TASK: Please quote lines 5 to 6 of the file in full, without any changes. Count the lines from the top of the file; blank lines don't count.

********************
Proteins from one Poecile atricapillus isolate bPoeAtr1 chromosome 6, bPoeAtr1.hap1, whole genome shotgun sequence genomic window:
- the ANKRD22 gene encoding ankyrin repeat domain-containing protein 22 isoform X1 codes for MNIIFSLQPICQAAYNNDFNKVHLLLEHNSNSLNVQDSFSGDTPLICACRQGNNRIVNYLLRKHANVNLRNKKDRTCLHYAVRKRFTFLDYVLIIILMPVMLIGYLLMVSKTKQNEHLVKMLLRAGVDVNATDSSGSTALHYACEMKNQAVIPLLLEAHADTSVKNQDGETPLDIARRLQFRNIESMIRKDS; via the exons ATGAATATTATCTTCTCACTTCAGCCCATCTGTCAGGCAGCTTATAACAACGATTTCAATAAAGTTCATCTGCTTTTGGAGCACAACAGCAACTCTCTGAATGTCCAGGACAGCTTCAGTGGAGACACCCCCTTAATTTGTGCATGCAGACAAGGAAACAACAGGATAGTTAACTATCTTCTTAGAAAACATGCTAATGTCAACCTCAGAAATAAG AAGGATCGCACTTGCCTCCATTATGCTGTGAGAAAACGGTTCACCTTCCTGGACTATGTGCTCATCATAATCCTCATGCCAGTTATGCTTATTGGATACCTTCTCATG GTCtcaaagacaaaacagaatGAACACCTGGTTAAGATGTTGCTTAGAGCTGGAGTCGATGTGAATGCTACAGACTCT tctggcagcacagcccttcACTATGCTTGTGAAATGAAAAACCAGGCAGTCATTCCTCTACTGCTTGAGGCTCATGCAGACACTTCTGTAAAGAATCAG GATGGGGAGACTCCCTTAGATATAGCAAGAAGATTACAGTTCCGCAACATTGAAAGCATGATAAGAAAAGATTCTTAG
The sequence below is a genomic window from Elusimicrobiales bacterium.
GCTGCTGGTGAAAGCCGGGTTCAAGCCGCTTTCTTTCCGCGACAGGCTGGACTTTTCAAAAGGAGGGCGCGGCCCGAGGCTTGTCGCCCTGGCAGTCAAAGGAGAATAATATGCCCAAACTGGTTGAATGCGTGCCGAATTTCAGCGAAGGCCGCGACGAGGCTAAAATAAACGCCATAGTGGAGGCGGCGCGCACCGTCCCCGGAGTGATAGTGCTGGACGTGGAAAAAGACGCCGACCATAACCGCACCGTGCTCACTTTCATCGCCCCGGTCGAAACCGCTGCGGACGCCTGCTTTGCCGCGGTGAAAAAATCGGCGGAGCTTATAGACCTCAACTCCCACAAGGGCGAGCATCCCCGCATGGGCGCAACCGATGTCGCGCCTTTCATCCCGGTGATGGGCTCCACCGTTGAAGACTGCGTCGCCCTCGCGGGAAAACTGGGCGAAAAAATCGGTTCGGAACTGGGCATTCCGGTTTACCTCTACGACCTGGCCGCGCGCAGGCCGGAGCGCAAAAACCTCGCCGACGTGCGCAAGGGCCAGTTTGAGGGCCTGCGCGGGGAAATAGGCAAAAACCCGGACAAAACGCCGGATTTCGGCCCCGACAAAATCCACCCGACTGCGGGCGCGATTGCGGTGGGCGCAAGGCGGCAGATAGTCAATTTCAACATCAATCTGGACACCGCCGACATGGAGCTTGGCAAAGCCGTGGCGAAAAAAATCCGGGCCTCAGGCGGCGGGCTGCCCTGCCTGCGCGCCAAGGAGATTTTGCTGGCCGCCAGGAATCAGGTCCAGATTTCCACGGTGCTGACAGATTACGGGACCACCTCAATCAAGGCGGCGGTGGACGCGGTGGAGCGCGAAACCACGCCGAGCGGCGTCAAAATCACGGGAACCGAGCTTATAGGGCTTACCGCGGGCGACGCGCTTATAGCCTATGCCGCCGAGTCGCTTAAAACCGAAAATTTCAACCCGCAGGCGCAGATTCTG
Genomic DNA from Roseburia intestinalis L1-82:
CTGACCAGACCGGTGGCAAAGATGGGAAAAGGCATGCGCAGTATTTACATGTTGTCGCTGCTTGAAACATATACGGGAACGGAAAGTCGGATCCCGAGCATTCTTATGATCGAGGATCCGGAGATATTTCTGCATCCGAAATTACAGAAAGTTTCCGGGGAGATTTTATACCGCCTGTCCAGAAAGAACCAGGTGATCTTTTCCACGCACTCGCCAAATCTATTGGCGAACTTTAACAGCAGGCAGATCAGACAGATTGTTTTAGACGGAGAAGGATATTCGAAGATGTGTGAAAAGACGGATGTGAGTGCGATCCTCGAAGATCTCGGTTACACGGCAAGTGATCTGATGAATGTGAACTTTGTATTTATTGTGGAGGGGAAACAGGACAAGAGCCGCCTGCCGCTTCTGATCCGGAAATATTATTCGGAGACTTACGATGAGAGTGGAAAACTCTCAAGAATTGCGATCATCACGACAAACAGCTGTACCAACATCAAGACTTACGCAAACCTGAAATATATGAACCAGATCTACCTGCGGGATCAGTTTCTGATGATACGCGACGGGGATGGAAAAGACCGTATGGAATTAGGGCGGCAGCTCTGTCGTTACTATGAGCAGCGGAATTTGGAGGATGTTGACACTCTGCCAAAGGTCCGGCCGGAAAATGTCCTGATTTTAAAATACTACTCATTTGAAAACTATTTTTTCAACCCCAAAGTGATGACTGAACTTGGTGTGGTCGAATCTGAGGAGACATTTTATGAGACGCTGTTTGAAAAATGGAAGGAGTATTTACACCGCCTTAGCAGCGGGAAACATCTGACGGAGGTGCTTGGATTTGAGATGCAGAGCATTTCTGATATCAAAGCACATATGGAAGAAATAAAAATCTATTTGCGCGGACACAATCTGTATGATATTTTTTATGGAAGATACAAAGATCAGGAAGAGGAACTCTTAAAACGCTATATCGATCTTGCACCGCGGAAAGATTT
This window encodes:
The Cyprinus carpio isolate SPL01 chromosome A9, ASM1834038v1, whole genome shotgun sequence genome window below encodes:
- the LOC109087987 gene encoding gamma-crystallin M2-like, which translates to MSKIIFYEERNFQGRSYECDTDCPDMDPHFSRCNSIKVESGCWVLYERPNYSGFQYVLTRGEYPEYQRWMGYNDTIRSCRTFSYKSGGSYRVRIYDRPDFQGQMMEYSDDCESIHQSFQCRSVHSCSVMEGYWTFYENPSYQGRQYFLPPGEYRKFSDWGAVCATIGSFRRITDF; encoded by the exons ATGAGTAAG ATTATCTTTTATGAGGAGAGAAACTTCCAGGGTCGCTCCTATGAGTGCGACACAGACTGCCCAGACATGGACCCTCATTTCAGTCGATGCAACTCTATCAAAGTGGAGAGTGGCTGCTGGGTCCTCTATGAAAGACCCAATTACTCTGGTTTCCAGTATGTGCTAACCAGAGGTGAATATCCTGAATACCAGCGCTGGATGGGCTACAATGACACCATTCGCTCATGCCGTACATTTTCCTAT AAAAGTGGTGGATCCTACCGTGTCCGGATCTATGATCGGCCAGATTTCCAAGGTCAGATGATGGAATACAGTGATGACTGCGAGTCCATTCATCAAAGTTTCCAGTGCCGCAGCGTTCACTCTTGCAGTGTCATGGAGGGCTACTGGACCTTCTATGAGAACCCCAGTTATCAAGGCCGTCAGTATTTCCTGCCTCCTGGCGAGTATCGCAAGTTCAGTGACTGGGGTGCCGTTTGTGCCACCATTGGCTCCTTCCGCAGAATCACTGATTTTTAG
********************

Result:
Genomic DNA from Roseburia intestinalis L1-82:
CTGACCAGACCGGTGGCAAAGATGGGAAAAGGCATGCGCAGTATTTACATGTTGTCGCTGCTTGAAACATATACGGGAACGGAAAGTCGGATCCCGAGCATTCTTATGATCGAGGATCCGGAGATATTTCTGCATCCGAAATTACAGAAAGTTTCCGGGGAGATTTTATACCGCCTGTCCAGAAAGAACCAGGTGATCTTTTCCACGCACTCGCCAAATCTATTGGCGAACTTTAACAGCAGGCAGATCAGACAGATTGTTTTAGACGGAGAAGGATATTCGAAGATGTGTGAAAAGACGGATGTGAGTGCGATCCTCGAAGATCTCGGTTACACGGCAAGTGATCTGATGAATGTGAACTTTGTATTTATTGTGGAGGGGAAACAGGACAAGAGCCGCCTGCCGCTTCTGATCCGGAAATATTATTCGGAGACTTACGATGAGAGTGGAAAACTCTCAAGAATTGCGATCATCACGACAAACAGCTGTACCAACATCAAGACTTACGCAAACCTGAAATATATGAACCAGATCTACCTGCGGGATCAGTTTCTGATGATACGCGACGGGGATGGAAAAGACCGTATGGAATTAGGGCGGCAGCTCTGTCGTTACTATGAGCAGCGGAATTTGGAGGATGTTGACACTCTGCCAAAGGTCCGGCCGGAAAATGTCCTGATTTTAAAATACTACTCATTTGAAAACTATTTTTTCAACCCCAAAGTGATGACTGAACTTGGTGTGGTCGAATCTGAGGAGACATTTTATGAGACGCTGTTTGAAAAATGGAAGGAGTATTTACACCGCCTTAGCAGCGGGAAACATCTGACGGAGGTGCTTGGATTTGAGATGCAGAGCATTTCTGATATCAAAGCACATATGGAAGAAATAAAAATCTATTTGCGCGGACACAATCTGTATGATATTTTTTATGGAAGATACAAAGATCAGGAAGAGGAACTCTTAAAACGCTATATCGATCTTGCACCGCGGAAAGATTT